Public sector IR35 changes – a freelancer's overview
For FreelanceUK, IPSE deputy policy director Andy Chamberlain answers the most frequently asked questions about April 2017’s public sector IR35 reforms.
What will the reforms to IR35 entail?
If a client decides IR35 does apply, the freelancer’s business will be taxed at source, through the Real Time Information (RTI) system, exactly as if it were an employee.
Although freelancers and contractors impacted by this measure may have to pay tax as if they are employees, their employment status will not change, so they will not receive the rights and benefits that go with employment such as pension contributions, holiday pay and unfair dismissal rights.
When will these changes take place?
The changes will take effect from 6th April 2017.
Is it the public sector client or the agency that will determine IR35 status?
The draft legislation puts the burden of responsibility on the entity that pays the worker. Very often this will be a recruitment agency. However, agencies are unlikely to have sufficient information about the working practices so they will ask the client to give an opinion on IR35 status. The client is statutorily obliged to provide an answer within 31 days.
Will the legislation be altered down the line?
It has been suggested that the legislation could be changed to make the client liable for the decision, even if the payment is being made by the agency. We will have to wait to until the final legislation is published to know where the liability will rest.
How will this affect new engagements, after 6th April 2017?
We believe that because IR35 rules are so complex, clients will not be able to tell for certain whether the engagement is inside IR35. Because clients or agencies will become liable if they make the wrong determination, they are more likely to take a risk-averse approach and decide to apply IR35 if there is any doubt whatsoever -- and there is usually an element of doubt.
Along with many other business groups, we made these points to the government many times during the consultation process, but to our disappointment, they were ignored.
Could public sector limited companies be taxed retrospectively?
HMRC has not ruled out investigating public sector freelancers and contractors retrospectively. We did request that HMRC declare an amnesty on contracts which transit to the new tax arrangements in April. Unfortunately, this request was refused.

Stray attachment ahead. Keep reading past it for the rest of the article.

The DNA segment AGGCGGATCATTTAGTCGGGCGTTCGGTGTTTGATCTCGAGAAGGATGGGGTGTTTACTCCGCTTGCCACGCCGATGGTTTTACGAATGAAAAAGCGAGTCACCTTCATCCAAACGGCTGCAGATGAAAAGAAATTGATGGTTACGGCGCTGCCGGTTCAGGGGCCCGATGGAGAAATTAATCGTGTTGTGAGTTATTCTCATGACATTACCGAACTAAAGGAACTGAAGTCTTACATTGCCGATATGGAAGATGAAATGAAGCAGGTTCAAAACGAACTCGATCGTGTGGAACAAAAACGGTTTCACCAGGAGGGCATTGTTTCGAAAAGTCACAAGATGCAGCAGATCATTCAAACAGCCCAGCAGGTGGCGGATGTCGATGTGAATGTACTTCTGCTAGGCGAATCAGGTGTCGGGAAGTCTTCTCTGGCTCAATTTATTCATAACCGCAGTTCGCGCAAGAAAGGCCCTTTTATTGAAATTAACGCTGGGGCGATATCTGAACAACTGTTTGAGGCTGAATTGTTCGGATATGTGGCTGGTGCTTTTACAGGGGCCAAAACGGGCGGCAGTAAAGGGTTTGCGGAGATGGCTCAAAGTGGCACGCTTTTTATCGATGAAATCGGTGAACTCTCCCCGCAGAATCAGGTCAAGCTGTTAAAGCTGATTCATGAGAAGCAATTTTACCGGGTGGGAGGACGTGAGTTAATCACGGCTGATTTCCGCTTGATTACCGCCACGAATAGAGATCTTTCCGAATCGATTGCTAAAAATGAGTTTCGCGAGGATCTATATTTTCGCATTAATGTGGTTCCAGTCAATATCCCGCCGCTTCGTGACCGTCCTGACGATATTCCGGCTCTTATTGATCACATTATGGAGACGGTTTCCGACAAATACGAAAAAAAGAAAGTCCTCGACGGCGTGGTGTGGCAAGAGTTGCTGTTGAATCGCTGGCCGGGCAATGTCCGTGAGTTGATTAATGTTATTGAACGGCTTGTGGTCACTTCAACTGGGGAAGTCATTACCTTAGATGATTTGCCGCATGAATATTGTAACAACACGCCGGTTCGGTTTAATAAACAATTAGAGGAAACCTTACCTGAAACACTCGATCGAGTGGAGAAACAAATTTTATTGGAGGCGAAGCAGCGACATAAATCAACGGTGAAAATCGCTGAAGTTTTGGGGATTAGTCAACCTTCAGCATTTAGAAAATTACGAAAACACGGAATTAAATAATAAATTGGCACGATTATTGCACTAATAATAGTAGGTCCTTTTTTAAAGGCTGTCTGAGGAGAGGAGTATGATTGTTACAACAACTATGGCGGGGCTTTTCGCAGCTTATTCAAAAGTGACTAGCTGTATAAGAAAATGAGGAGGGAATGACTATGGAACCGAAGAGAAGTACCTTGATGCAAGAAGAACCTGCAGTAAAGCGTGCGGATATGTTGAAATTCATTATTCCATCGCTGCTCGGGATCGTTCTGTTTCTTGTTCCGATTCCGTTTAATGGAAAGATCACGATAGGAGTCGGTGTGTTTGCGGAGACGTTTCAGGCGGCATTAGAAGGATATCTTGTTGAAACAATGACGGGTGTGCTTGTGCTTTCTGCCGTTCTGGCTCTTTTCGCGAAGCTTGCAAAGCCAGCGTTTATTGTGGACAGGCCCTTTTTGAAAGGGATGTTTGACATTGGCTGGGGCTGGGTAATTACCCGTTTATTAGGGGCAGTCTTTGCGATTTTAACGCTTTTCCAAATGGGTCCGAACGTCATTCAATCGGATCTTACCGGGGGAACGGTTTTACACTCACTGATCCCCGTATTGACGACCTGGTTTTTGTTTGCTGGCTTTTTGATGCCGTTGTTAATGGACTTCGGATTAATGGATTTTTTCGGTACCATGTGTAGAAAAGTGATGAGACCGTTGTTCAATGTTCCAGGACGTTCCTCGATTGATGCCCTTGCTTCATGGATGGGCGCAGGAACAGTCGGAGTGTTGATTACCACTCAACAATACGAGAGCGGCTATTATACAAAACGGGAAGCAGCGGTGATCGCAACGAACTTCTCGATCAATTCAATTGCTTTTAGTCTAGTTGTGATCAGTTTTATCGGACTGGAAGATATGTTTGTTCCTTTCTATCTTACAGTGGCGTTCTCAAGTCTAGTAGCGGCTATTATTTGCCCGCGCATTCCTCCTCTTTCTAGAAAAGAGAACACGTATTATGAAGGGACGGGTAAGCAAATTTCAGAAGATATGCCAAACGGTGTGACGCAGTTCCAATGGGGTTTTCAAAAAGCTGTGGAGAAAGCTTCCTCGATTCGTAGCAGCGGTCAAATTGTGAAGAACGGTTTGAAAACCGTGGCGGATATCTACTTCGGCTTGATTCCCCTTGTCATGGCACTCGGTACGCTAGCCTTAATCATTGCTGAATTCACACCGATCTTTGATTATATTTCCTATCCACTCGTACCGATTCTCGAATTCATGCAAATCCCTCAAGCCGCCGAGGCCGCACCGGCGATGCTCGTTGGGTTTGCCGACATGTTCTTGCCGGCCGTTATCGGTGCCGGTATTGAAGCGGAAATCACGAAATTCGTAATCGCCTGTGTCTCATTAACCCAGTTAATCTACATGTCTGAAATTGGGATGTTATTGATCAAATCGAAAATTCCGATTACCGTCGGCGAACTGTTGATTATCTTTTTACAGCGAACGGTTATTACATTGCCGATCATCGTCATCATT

Is there anything ‘Ltd’ freelancers can do to protect themselves against a retrospective investigation?
strongly recommend that, if you want to continue with a public sector client
even after it has decided your engagement is inside IR35, you arrange for a completely new,
properly worded contract to be in force from 6th April 2017. Not merely an
extension of your current contract or a side-letter changing the current
Will clients bother with an IR35 assessment?
Public sector organisations are supposed to undertake an assessment of a freelancer’s IR35 status to determine the tax treatment of payments. We have two main concerns with this; firstly, we have little faith that public sector bodies will be able to make an accurate determination of a worker's IR35 status, because the rules are so complex and rely on in-depth knowledge of case law, individual contracts and working practices.
Secondly, evidence is already emerging that some public sector clients are unwilling or unable to make this assessment for each of their engagements.Instead they will simply force all freelancers/contractors onto the RTI system and effectively put them onto the payroll, without properly considering whether this is the right arrangement or whether it reflects reality.
How can I avoid being caught out now by these new tax rules?
If you are a limited company freelancer working with public sector clients, and invoicing on 30-day payment terms, you should send your invoices before 6th March 2017 or run the risk of falling foul of the new tax rules.
Is the soon-to-be launched IR35 digital tool any good?
The tool (due to be unveiled shortly as the Employment Status Service) is essentially a series of questions, which when completed gives a determination of whether an engagement is inside or outside IR35. A public beta test is due to go live on 20th February.
Thousands of engagements will need to be assessed by this tool by the end of February, so that freelancers/contractors, clients and agencies can go to work in March knowing how to treat payment for that work which will be made in April, after the new rules kick in.
What does the future hold?
There is still much we don’t yet know about how the new legislation will work in practice. The real extent of the difficulties it will cause will not become apparent until the middle of 2017.
we are aware that these rules are already driving freelance and contract
professionals out of the public sector and removing the specialist skills and
expertise that they supply, and we continue to put our case to government and
civil service officials at the very highest levels.